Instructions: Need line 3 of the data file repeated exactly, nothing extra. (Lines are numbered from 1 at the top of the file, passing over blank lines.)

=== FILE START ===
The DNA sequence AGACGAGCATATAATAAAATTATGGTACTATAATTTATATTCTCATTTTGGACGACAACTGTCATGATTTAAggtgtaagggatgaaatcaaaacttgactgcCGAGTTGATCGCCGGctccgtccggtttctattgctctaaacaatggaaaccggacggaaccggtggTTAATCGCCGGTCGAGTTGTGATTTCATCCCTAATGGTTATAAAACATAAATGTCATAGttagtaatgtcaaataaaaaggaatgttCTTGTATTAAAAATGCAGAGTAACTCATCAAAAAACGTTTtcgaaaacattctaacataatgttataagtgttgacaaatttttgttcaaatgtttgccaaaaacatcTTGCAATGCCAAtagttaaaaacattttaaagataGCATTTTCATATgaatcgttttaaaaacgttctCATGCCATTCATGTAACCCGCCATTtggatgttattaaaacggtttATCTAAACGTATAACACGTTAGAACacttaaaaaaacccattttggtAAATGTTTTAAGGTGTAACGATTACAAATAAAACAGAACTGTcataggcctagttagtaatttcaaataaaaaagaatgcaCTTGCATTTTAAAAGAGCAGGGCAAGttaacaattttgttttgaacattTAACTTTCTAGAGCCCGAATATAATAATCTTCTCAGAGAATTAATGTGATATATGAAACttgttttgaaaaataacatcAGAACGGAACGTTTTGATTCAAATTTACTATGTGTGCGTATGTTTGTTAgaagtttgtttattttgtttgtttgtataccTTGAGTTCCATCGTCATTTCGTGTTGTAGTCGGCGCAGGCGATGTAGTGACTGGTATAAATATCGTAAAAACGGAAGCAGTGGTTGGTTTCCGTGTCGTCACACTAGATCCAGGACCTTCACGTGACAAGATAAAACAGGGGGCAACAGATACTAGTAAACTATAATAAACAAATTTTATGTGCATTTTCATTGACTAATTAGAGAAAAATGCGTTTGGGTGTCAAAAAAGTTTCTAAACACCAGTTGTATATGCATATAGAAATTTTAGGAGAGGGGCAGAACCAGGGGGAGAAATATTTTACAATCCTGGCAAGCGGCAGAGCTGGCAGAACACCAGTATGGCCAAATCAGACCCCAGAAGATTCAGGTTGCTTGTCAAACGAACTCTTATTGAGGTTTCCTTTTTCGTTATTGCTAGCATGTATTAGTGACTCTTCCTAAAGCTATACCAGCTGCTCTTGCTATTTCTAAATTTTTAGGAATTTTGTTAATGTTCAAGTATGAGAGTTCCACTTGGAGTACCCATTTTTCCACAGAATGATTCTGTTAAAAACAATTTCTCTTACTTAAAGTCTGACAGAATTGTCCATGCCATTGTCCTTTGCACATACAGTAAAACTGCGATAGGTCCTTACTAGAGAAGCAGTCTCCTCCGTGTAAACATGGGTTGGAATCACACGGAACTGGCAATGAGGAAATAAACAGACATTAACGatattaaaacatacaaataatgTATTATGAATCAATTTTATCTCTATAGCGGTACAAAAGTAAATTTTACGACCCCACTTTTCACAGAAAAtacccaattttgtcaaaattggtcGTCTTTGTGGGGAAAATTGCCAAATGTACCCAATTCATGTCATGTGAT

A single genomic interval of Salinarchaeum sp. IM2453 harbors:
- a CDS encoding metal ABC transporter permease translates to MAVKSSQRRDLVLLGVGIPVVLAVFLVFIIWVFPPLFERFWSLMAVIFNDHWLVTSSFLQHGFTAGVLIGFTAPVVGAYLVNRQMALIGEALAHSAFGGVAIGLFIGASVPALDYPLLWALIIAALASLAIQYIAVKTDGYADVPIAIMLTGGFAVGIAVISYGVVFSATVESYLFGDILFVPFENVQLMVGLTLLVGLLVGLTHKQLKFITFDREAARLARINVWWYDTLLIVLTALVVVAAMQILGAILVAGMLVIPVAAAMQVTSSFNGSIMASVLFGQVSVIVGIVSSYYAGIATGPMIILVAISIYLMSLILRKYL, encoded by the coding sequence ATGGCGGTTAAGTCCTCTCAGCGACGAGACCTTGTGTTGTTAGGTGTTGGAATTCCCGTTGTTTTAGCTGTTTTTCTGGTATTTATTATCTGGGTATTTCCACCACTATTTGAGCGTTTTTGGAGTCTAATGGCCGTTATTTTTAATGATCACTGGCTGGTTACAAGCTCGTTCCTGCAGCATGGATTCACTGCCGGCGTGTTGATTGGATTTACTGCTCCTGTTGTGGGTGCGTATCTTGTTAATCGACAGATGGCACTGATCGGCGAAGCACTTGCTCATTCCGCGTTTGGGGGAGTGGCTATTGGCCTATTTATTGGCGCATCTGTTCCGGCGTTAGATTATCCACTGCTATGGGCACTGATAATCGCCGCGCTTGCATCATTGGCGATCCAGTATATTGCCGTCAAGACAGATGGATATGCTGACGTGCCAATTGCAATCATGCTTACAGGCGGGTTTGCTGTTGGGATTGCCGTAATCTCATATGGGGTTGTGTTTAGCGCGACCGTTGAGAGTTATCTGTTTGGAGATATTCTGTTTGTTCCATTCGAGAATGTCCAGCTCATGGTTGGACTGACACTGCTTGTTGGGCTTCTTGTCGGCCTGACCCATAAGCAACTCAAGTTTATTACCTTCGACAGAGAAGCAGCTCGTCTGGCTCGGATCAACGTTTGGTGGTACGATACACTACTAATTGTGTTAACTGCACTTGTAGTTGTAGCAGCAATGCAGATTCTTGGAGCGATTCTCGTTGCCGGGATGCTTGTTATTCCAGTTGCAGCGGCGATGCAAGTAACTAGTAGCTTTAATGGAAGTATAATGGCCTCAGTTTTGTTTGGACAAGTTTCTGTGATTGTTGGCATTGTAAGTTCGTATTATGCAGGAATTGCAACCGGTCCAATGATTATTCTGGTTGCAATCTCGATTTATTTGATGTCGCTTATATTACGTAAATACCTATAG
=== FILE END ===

- a CDS encoding metal ABC transporter permease translates to MAVKSSQRRDLVLLGVGIPVVLAVFLVFIIWVFPPLFERFWSLMAVIFNDHWLVTSSFLQHGFTAGVLIGFTAPVVGAYLVNRQMALIGEALAHSAFGGVAIGLFIGASVPALDYPLLWALIIAALASLAIQYIAVKTDGYADVPIAIMLTGGFAVGIAVISYGVVFSATVESYLFGDILFVPFENVQLMVGLTLLVGLLVGLTHKQLKFITFDREAARLARINVWWYDTLLIVLTALVVVAAMQILGAILVAGMLVIPVAAAMQVTSSFNGSIMASVLFGQVSVIVGIVSSYYAGIATGPMIILVAISIYLMSLILRKYL, encoded by the coding sequence ATGGCGGTTAAGTCCTCTCAGCGACGAGACCTTGTGTTGTTAGGTGTTGGAATTCCCGTTGTTTTAGCTGTTTTTCTGGTATTTATTATCTGGGTATTTCCACCACTATTTGAGCGTTTTTGGAGTCTAATGGCCGTTATTTTTAATGATCACTGGCTGGTTACAAGCTCGTTCCTGCAGCATGGATTCACTGCCGGCGTGTTGATTGGATTTACTGCTCCTGTTGTGGGTGCGTATCTTGTTAATCGACAGATGGCACTGATCGGCGAAGCACTTGCTCATTCCGCGTTTGGGGGAGTGGCTATTGGCCTATTTATTGGCGCATCTGTTCCGGCGTTAGATTATCCACTGCTATGGGCACTGATAATCGCCGCGCTTGCATCATTGGCGATCCAGTATATTGCCGTCAAGACAGATGGATATGCTGACGTGCCAATTGCAATCATGCTTACAGGCGGGTTTGCTGTTGGGATTGCCGTAATCTCATATGGGGTTGTGTTTAGCGCGACCGTTGAGAGTTATCTGTTTGGAGATATTCTGTTTGTTCCATTCGAGAATGTCCAGCTCATGGTTGGACTGACACTGCTTGTTGGGCTTCTTGTCGGCCTGACCCATAAGCAACTCAAGTTTATTACCTTCGACAGAGAAGCAGCTCGTCTGGCTCGGATCAACGTTTGGTGGTACGATACACTACTAATTGTGTTAACTGCACTTGTAGTTGTAGCAGCAATGCAGATTCTTGGAGCGATTCTCGTTGCCGGGATGCTTGTTATTCCAGTTGCAGCGGCGATGCAAGTAACTAGTAGCTTTAATGGAAGTATAATGGCCTCAGTTTTGTTTGGACAAGTTTCTGTGATTGTTGGCATTGTAAGTTCGTATTATGCAGGAATTGCAACCGGTCCAATGATTATTCTGGTTGCAATCTCGATTTATTTGATGTCGCTTATATTACGTAAATACCTATAG